Picture of the Day and “Mayday”

Conde B. McCullough Memorial Bridge
Conde B. McCullough Memorial Bridge, Oregon

“Mayday, Mayday!”

An air traffic control tower suddenly lost communication with a small twin engine aircraft. A moment later the tower landline rang and was answered by one of the employees.

The passenger riding with the pilot who lost communications was on a cellular phone.

He yelled, “Mayday, mayday!  The pilot had an instant and fatal heart attack. I grabbed his cell phone out of his pocket and he had told me before we took off he had the tower on his speed dial memory. I am flying upside down at 18,000 feet and traveling at 180 mph. Mayday, mayday!”

The employee in the tower immediately put him on speaker phone and said,n”Calm down, we acknowledge you and we’ll guide you down after a few questions. The first thing is not to panic. Remain calm!”

He began his series of questions:

Tower: “How do you know you are traveling at 18,000 feet?”

Aircraft: “I can see that it reads 18,000 feet on the altimeter dial in front of me.”

Tower: “Okay, that’s good, remain calm. How do you know you’re traveling at 180 mph?”

Aircraft: “I can see that it reads 180 mph on the airspeed dial in front of me.”

Tower: “Okay, this is great so far, but it’s heavily overcast. So how do you know you’re flying upside down?”

Aircraft: “The pee  in my pants is running out of my shirt collar.”

Huntington Beach Airshow

p1010142bsmallSometime early this year of lat last year, I began seeing items touting an airshow involving the U. S. Air Force Thunderbird aerobatic team on the beach. Yeah, right. Well, last February (I think) an F-16 did a preliminary recon of HB — hmmm . . . maybe, maybe.

Well, this last weekend it became a reality.

Late Thursday morning I took Charlie (my wife) to an appointment at her hairdresser’s in Newport Beach. I returned home to read and wait for her call. About 1 pm I heard a tremendous roar and looked out to see a flight of jets (the p1010158bsmallThunderbirds) flying over our house heading southwest to the coast. It was their first practice flight over the beach for the Saturday/Sunday show.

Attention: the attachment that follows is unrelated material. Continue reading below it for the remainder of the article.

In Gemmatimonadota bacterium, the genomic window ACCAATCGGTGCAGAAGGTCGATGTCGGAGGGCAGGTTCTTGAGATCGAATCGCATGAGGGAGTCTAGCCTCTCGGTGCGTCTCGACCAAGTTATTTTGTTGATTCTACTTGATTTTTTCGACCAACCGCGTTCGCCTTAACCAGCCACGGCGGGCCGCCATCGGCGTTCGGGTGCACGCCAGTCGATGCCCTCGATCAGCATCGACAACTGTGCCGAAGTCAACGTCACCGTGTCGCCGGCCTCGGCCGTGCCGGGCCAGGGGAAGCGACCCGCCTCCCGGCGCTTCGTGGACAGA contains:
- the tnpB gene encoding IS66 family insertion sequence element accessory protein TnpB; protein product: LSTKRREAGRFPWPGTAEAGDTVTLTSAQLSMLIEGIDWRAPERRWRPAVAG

Charlie called a few minutes later and I climbed into the car to pick her up. I saw a good deal of the jets practicing their maneuvers on the fifteen minute drive to the hairdresser and on the return pointed them out to Charlie. It was the first she had heard of their being a show and was thrilled to see the planes — and wanted to go.

p1010172bsmallI thought Friday, the practice day, would be best because the crowds would be smaller than those on Saturday and Sunday but as luck would have it Charlie wasn’t feeling up to it. Sunday was supposed to be cool so we decided to make the visit to the beach and show then.

Sunday dawned cool and moist. I had charged up her scooter (the same one we p1010200bsmalltook to Europe) and loaded it onto the Buick’s carrier. About noon we headed over to Mike and Sandy’s where we were going to park the car for a short, block and a half, “stroll” down Beach Blvd to the show.